skip to main content


The NSF Public Access Repository (NSF-PAR) system and access will be unavailable from 10:00 PM ET on Friday, December 8 until 2:00 AM ET on Saturday, December 9 due to maintenance. We apologize for the inconvenience.

Title: Diverse stakeholders and their interests matter to the U.S. Forest Service: a network of action situations analysis of how stakeholders affect forest plan outcomes.
Since the 1980s, the U.S. Forest Service (USFS) has transformed from an agency predominantly focused on timber production to one focused on recreation and ecosystem management. This shift is particularly remarkable because it occurred without major substantive national forest policy changes. During this period, many national forests changed their forest planning processes in ways that provided greater opportunity for public input into forest plans, and in 2012 the USFS issued new planning rules that institutionalized these practices. In this study, we ask: how has the planning process changed over time, and how have these changes shaped forest plan outcomes? To answer these questions, we conduct a comparative case study of two national forests—the Lake Tahoe Basin Management Unit and the Inyo National Forest—that produced forest plans in the 1980s and again in the 2010s. We use the Network of Action Situations (NAS) approach to compare planning processes over time and across forests. We find that in addition to the changes mandated by the 2012 rules, both forests developed a series of forums to engage the public in plan development and review, and that increased stakeholder engagement has helped shape forest priorities. These findings suggest that greater involvement by regional stakeholders could pressure the USFS to adopt more regional approaches for addressing challenges like climate change and wildfire risk.  more » « less
Award ID(s):
Author(s) / Creator(s):
; ; ; ; ; ; ; ;
Date Published:
Journal Name:
Sustainability science
Page Range / eLocation ID:
Medium: X
Sponsoring Org:
National Science Foundation
More Like this
  1. Abstract

    The United States Forest Service promulgated new planning regulations under the National Forest Management Act in 2012 (i.e., the Planning Rule). These new regulations include the first requirements in U.S. public land management history for National Forests to evaluate, protect, and/or restore ecological connectivity as they revise their land management plans. Data and resource limitations make single‐species, functional connectivity analyses for the myriad species that occur within the 78 million ha the Forest Service manages implausible. We describe an approach that relies on freely available data and generic species, virtual species whose profile consists of ecological requirements designed to reflect the needs of a group of real species, to address the new Planning Rule requirements. We present high‐resolution connectivity estimates for 10 different generic species across a 379,000 ha study area centered on the Custer Gallatin National Forest (CGNF) in Montana and South Dakota under two different movement models. We identify locations important for connectivity for multiple species and characterize the role of the CGNF for regional connectivity. Our results informed the Plan Revision process on the CGNF and could be readily exported to other National Forests currently or planning to revise their land management plans under the new Planning Rule.

    more » « less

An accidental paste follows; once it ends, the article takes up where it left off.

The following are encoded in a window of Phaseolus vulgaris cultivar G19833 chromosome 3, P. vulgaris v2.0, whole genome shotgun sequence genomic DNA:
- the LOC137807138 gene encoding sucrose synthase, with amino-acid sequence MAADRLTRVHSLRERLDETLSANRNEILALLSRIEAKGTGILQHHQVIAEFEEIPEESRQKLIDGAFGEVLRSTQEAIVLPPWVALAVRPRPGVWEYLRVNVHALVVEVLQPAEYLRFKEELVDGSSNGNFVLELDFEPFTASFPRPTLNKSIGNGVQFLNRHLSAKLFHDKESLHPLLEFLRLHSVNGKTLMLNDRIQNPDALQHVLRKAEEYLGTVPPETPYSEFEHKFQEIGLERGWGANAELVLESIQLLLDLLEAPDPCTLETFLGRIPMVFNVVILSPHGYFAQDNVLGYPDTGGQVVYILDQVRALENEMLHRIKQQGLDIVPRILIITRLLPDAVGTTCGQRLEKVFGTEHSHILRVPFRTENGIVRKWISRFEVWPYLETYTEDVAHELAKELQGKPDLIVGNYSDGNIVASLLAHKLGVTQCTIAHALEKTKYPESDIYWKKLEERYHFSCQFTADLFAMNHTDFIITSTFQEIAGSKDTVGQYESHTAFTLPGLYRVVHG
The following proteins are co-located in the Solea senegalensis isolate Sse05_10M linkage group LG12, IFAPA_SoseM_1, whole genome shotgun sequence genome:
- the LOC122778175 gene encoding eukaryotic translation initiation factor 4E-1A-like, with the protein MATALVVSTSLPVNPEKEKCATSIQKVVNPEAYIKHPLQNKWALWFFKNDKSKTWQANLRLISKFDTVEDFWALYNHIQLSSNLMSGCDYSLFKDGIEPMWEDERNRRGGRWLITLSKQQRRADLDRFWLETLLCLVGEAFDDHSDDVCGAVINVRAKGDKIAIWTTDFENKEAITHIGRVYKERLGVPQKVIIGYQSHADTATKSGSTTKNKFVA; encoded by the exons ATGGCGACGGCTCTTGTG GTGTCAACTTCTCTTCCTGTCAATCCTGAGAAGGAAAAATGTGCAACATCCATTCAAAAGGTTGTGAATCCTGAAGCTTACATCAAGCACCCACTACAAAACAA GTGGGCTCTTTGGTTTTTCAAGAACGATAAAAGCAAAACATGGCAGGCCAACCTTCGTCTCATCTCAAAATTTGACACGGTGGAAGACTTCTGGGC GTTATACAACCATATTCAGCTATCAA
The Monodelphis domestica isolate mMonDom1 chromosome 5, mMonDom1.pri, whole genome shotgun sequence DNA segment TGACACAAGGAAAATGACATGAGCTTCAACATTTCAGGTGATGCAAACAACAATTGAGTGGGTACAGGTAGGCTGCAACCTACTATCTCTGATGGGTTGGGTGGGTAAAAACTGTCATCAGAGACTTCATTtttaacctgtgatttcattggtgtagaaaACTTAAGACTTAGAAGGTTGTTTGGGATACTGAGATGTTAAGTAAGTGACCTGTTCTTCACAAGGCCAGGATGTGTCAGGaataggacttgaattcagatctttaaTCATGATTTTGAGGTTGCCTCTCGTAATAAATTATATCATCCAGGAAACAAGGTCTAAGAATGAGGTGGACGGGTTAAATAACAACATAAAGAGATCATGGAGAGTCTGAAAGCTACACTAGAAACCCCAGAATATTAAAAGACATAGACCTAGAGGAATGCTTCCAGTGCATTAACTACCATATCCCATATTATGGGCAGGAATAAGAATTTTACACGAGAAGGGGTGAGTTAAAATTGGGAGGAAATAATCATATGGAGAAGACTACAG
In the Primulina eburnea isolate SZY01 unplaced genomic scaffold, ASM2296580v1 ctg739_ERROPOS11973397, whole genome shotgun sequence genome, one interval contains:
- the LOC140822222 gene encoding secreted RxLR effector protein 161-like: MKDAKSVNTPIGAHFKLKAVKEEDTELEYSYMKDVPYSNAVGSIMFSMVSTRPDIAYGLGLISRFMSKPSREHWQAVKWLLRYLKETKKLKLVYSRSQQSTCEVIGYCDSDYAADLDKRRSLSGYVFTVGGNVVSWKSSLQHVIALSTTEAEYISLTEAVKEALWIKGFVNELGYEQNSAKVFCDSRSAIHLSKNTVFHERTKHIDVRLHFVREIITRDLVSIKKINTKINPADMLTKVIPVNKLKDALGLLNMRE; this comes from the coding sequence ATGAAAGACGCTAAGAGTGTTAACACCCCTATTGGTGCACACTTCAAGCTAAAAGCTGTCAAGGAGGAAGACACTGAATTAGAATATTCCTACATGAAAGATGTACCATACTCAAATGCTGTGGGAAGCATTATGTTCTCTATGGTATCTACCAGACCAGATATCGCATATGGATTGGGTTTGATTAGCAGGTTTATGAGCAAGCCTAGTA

2. Climate models for the northeastern United States (U.S.) over the next century predict an increase in air temperature between 2.8 and 4.3 °C and a decrease in the average number of days per year when a snowpack will cover the forest floor (Hayhoe et al. 2007, 2008; Campbell et al. 2010). Studies of forest dynamics in seasonally snow-covered ecosystems have been primarily conducted during the growing season, when most biological activity occurs. However, in recent years considerable progress has been made in our understanding of how winter climate change influences dynamics in these forests. The snowpack insulates soil from below-freezing air temperatures, which facilitates a significant amount of microbial activity. However, a smaller snowpack and increased depth and duration of soil frost amplify losses of dissolved organic C and NO3- in leachate, as well as N2O released into the atmosphere. The increase in nutrient loss following increased soil frost cannot be explained by changes in microbial activity alone. More likely, it is caused by a decrease in plant nutrient uptake following increases in soil frost. We conducted a snow-removal experiment at Hubbard Brook Experimental Forest to determine the effects of a smaller winter snowpack and greater depth and duration of soil frost on trees, soil microbes, and arthropods. A number of publications have been based on these data: Comerford et al. 2013, Reinmann et al. 2019, Templer 2012, and Templer et al. 2012. These data were gathered as part of the Hubbard Brook Ecosystem Study (HBES). The HBES is a collaborative effort at the Hubbard Brook Experimental Forest, which is operated and maintained by the USDA Forest Service, Northern Research Station. Campbell JL, Ollinger SV, Flerchinger GN, Wicklein H, Hayhoe K, Bailey AS. Past and projected future changes in snowpack and soil frost at the Hubbard Brook Experimental Forest, New Hampshire, USA. Hydrological Processes. 2010; 24:2465–2480. Comerford DP, PG Schaberg, PH Templer, AM Socci, JL Campbell, and KF Wallin. 2013. Influence of experimental snow removal on root and canopy physiology of sugar maple trees in a northern hardwood forest. Oecologia 171:261-269. Hayhoe K, Wake CP, Huntington TG, Luo LF, Schwartz MD, Sheffield J, et al. Past and future changes in climate and hydrological indicators in the US Northeast. Climate Dynamics. 2007; 28:381–407. Hayhoe, K., Wake, C., Anderson, B. et al. Regional climate change projections for the Northeast USA. Mitig Adapt Strateg Glob Change 13, 425–436 (2008). Reinmann AB, J Susser, EMC Demaria, PH Templer. 2019. Declines in northern forest tree growth following snowpack decline and soil freezing.  Global Change Biology 25:420-430. Templer PH. 2012. Changes in winter climate: soil frost, root injury, and fungal communities (Invited). Plant and Soil 35: 15-17 Templer PH , AF Schiller, NW Fuller, AM Socci, JL Campbell, JE Drake, and TH Kunz. 2012. Impact of a reduced winter snowpack on litter arthropod abundance and diversity in a northern hardwood forest ecosystem. Biology and Fertility of Soils 48:413-424.